Turing was given a choice between imprisonment or probation conditional on his agreement to undergo chemical castration, which he accepted.

Turing was a playful figure, he invented a way to play chess called "turn around the house": when a player moved he ran around the house, if the other player had still to move, he could make a further move.

Even in the implementation of his suicide Turing did not miss to get an humor's touch: as in the Snow White fairy tale, one of his favourite, on June 8, 1954 he injected cyanide poisoning into an apple and ate it.

The story of the treatment to which Alan Turing was subjected is one of the most infamous in British history.

Only on September 10, 2009, acknowledging an internet e-petition started by John Graham-Cumming, the former prime minister Gordon Brown released on the official site a public and personal statement, apologising and describing Turing's homophobic treatment as "appaling":

Text of Gordon Brown's statement on Alan Turing

Prime Minister: 2009 has been a year of deep reflection – a chance for Britain, as a nation, to commemorate the profound debts we owe to those who came before. ... So I am both pleased and proud that, thanks to a coalition of computer scientists, historians and LGBT activists, we have this year a chance to mark and celebrate another contribution to Britain’s fight against the darkness of dictatorship; that of code-breaker Alan Turing.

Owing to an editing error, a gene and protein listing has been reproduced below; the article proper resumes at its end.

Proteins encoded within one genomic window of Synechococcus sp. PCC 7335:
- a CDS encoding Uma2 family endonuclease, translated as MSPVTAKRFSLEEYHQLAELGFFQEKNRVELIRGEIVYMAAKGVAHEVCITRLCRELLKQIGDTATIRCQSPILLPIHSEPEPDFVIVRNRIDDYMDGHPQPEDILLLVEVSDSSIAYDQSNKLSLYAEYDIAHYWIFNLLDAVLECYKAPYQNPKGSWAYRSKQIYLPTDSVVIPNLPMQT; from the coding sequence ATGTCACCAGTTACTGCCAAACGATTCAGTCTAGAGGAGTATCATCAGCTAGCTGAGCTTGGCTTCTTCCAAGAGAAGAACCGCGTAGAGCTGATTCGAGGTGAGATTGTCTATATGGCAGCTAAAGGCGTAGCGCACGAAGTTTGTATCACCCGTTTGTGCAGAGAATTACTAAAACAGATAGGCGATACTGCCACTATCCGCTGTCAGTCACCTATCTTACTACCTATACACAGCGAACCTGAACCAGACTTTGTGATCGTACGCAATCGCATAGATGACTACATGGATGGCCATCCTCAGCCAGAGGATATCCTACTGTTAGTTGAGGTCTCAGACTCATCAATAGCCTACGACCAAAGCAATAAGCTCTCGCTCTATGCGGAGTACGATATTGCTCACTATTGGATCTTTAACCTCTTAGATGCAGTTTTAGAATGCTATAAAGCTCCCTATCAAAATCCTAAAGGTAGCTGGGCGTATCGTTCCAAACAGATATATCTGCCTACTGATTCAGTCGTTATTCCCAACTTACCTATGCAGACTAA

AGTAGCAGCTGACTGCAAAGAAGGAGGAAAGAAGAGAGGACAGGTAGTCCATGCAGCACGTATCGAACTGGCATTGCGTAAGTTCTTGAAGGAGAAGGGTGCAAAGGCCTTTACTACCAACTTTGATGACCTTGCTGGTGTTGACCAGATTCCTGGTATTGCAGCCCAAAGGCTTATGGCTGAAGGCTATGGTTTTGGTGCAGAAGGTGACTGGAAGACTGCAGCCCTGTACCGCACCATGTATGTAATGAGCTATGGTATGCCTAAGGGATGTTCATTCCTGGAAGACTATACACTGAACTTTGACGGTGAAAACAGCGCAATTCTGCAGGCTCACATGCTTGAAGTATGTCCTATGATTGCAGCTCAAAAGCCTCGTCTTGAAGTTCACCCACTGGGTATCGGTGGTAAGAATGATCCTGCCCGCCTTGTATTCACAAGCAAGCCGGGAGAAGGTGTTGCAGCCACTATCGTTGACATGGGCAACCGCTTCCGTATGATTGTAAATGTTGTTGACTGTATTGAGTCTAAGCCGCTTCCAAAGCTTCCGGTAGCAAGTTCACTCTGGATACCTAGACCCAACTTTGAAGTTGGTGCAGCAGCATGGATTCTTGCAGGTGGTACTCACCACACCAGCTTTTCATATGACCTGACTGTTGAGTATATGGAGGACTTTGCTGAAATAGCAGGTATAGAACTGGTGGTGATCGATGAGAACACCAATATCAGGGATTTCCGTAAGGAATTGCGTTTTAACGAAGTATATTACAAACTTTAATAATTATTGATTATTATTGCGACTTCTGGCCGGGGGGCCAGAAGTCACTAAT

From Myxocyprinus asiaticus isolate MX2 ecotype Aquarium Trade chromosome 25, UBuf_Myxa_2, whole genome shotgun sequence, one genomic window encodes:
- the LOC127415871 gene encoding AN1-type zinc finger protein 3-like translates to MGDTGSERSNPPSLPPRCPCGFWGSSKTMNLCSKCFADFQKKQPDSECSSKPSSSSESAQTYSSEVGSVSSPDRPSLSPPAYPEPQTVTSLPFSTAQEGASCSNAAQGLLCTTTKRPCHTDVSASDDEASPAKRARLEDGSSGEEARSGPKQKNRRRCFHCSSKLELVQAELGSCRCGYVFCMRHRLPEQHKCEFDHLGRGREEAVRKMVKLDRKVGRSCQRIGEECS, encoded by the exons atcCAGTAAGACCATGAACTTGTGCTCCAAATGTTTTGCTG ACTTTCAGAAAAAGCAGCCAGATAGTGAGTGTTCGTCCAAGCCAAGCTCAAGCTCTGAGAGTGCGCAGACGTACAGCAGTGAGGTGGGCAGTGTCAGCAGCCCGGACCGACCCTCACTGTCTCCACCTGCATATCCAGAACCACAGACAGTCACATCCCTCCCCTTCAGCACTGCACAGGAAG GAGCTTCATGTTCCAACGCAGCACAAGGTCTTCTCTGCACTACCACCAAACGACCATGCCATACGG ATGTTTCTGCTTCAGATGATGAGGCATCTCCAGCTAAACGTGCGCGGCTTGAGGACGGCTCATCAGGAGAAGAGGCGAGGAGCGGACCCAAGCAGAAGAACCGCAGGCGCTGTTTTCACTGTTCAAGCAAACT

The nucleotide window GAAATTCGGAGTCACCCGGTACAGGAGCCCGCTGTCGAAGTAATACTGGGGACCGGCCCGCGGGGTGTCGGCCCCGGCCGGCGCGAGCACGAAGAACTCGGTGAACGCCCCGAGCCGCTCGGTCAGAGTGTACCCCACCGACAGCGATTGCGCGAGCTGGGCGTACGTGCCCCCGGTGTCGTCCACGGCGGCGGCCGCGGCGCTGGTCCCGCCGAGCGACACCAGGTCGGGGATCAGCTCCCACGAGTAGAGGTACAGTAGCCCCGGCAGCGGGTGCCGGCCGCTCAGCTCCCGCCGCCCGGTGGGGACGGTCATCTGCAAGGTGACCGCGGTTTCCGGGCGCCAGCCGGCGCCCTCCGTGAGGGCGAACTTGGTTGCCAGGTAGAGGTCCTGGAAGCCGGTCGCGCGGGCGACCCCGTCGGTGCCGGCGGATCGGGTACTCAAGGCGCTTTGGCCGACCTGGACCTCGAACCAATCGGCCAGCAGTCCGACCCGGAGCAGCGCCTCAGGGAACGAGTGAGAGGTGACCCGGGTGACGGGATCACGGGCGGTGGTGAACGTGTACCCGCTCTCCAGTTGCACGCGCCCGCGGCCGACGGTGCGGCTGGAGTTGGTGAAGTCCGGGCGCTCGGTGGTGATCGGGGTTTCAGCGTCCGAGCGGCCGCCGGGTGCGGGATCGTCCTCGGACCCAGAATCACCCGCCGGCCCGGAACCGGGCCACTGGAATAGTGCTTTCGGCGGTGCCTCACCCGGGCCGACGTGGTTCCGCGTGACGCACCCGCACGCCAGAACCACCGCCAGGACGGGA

Turing was a quite brilliant mathematician, most famous for his work on breaking the German Enigma codes. It is no exaggeration to say that, without his outstanding contribution, the history of World War Two could well have been very different. He truly was one of those individuals we can point to whose unique contribution helped to turn the tide of war. The debt of gratitude he is owed makes it all the more horrifying, therefore, that he was treated so inhumanely. In 1952, he was convicted of ‘gross indecency’ – in effect, tried for being gay. His sentence – and he was faced with the miserable choice of this or prison - was chemical castration by a series of injections of female hormones. He took his own life just two years later.